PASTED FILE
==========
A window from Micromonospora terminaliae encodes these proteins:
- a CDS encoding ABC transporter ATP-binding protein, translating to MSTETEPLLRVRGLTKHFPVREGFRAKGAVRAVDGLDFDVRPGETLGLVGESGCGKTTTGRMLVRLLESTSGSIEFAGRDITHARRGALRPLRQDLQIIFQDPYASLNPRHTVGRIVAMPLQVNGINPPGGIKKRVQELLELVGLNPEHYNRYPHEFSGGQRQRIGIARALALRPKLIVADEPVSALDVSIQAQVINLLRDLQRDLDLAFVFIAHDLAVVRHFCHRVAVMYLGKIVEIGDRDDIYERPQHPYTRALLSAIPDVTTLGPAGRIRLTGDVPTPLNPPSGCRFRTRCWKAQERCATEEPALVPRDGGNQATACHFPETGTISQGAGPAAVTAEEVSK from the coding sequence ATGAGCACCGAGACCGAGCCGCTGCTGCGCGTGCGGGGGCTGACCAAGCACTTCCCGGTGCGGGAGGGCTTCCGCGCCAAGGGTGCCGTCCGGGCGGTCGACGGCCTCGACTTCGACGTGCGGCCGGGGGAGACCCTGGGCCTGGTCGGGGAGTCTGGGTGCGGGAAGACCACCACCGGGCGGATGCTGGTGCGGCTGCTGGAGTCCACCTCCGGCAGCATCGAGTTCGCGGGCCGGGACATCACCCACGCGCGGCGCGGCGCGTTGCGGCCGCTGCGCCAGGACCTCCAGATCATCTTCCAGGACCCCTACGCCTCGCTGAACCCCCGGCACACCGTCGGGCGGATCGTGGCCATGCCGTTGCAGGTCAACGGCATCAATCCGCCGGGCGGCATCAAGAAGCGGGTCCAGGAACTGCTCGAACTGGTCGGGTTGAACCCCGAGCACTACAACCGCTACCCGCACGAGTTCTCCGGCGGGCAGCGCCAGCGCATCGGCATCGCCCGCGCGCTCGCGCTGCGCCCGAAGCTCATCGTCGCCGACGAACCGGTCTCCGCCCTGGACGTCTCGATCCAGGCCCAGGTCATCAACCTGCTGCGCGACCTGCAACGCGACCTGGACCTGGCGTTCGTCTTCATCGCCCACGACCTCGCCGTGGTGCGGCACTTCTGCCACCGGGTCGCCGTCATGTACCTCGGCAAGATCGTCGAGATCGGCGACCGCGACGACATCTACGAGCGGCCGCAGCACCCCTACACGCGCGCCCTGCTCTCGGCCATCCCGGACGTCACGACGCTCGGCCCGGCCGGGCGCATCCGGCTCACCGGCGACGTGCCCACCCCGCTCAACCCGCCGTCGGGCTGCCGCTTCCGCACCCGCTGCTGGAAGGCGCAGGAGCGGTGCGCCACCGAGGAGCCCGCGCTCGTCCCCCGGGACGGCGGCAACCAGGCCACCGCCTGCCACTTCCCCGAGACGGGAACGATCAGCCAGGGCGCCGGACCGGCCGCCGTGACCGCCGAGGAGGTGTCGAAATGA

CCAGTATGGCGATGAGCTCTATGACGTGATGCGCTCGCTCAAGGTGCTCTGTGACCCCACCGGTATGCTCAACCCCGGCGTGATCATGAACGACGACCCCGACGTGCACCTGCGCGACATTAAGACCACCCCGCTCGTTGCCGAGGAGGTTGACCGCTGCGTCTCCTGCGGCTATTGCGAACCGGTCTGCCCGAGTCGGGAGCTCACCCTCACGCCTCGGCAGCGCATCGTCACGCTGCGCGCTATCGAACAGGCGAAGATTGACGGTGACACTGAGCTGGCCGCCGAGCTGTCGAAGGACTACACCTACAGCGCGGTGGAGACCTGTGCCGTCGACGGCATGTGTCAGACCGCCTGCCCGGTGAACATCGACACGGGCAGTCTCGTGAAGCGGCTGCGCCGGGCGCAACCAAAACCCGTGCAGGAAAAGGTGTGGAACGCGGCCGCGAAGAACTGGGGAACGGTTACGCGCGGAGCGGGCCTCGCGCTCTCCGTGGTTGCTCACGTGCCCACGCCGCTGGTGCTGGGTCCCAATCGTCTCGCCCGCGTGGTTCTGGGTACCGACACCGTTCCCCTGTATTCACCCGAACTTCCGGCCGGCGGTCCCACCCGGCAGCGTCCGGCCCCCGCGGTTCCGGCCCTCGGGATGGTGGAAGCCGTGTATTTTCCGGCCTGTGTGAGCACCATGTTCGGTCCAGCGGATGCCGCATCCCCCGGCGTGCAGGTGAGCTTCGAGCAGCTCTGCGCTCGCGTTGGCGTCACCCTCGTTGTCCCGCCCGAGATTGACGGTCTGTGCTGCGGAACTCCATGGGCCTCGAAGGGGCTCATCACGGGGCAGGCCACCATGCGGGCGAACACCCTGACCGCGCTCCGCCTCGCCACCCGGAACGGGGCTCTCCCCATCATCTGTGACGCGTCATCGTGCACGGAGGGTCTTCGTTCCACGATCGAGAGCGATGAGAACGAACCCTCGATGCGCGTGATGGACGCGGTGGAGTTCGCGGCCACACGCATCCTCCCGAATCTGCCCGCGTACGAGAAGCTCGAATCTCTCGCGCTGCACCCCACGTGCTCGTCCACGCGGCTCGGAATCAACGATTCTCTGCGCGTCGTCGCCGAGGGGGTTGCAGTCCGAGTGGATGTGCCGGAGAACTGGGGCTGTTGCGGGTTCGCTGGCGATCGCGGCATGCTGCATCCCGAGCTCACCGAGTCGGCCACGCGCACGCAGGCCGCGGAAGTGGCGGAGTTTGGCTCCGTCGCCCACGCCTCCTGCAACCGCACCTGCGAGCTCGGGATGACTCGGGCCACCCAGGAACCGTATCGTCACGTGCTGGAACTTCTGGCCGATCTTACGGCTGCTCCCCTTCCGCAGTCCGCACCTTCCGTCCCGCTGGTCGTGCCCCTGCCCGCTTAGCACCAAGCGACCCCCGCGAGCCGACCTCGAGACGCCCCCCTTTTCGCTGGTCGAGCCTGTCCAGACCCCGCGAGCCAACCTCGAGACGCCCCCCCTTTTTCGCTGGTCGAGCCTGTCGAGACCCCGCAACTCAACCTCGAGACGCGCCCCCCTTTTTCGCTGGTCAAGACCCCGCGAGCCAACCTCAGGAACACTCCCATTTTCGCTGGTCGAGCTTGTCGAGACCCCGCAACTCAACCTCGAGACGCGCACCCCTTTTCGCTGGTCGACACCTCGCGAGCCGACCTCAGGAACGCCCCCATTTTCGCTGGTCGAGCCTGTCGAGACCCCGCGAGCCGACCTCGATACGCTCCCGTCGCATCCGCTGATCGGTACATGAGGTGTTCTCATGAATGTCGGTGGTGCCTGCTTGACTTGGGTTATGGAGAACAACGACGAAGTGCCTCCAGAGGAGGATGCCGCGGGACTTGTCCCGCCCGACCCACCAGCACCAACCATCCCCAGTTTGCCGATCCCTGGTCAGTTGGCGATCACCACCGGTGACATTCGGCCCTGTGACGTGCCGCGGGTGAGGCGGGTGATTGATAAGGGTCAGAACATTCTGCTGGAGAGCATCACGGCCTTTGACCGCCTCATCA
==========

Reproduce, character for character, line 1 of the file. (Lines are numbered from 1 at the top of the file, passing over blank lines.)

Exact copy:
A window from Micromonospora terminaliae encodes these proteins: